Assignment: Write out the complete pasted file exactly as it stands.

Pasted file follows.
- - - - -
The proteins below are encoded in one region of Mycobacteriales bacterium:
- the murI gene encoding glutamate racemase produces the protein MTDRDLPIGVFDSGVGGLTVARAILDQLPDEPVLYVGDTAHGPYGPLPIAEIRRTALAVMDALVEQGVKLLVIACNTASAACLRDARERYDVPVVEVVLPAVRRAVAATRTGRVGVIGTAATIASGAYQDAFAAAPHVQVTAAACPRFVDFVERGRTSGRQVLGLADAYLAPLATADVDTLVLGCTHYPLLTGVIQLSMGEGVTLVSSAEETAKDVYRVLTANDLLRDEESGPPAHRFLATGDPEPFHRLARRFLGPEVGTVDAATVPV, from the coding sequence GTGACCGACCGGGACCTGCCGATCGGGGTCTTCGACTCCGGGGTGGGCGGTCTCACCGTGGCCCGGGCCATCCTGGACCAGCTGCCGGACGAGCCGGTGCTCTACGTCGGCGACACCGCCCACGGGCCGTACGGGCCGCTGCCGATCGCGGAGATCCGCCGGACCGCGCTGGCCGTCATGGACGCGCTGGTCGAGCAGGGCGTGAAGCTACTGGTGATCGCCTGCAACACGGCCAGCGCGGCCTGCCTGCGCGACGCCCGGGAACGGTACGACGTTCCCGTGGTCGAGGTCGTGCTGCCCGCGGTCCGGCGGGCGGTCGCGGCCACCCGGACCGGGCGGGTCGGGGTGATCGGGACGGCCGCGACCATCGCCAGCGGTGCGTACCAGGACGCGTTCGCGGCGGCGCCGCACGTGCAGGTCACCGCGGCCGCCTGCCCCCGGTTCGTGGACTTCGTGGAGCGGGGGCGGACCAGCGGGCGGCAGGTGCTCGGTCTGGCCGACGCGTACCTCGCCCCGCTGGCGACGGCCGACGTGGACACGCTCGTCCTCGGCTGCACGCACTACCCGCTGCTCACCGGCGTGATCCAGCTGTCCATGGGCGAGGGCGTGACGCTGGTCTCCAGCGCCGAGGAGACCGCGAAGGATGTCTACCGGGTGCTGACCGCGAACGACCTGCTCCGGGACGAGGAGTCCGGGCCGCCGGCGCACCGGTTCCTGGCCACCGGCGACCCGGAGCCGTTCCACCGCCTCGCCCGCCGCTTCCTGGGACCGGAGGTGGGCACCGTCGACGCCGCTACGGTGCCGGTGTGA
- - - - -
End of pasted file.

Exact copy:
The proteins below are encoded in one region of Mycobacteriales bacterium:
- the murI gene encoding glutamate racemase produces the protein MTDRDLPIGVFDSGVGGLTVARAILDQLPDEPVLYVGDTAHGPYGPLPIAEIRRTALAVMDALVEQGVKLLVIACNTASAACLRDARERYDVPVVEVVLPAVRRAVAATRTGRVGVIGTAATIASGAYQDAFAAAPHVQVTAAACPRFVDFVERGRTSGRQVLGLADAYLAPLATADVDTLVLGCTHYPLLTGVIQLSMGEGVTLVSSAEETAKDVYRVLTANDLLRDEESGPPAHRFLATGDPEPFHRLARRFLGPEVGTVDAATVPV, from the coding sequence GTGACCGACCGGGACCTGCCGATCGGGGTCTTCGACTCCGGGGTGGGCGGTCTCACCGTGGCCCGGGCCATCCTGGACCAGCTGCCGGACGAGCCGGTGCTCTACGTCGGCGACACCGCCCACGGGCCGTACGGGCCGCTGCCGATCGCGGAGATCCGCCGGACCGCGCTGGCCGTCATGGACGCGCTGGTCGAGCAGGGCGTGAAGCTACTGGTGATCGCCTGCAACACGGCCAGCGCGGCCTGCCTGCGCGACGCCCGGGAACGGTACGACGTTCCCGTGGTCGAGGTCGTGCTGCCCGCGGTCCGGCGGGCGGTCGCGGCCACCCGGACCGGGCGGGTCGGGGTGATCGGGACGGCCGCGACCATCGCCAGCGGTGCGTACCAGGACGCGTTCGCGGCGGCGCCGCACGTGCAGGTCACCGCGGCCGCCTGCCCCCGGTTCGTGGACTTCGTGGAGCGGGGGCGGACCAGCGGGCGGCAGGTGCTCGGTCTGGCCGACGCGTACCTCGCCCCGCTGGCGACGGCCGACGTGGACACGCTCGTCCTCGGCTGCACGCACTACCCGCTGCTCACCGGCGTGATCCAGCTGTCCATGGGCGAGGGCGTGACGCTGGTCTCCAGCGCCGAGGAGACCGCGAAGGATGTCTACCGGGTGCTGACCGCGAACGACCTGCTCCGGGACGAGGAGTCCGGGCCGCCGGCGCACCGGTTCCTGGCCACCGGCGACCCGGAGCCGTTCCACCGCCTCGCCCGCCGCTTCCTGGGACCGGAGGTGGGCACCGTCGACGCCGCTACGGTGCCGGTGTGA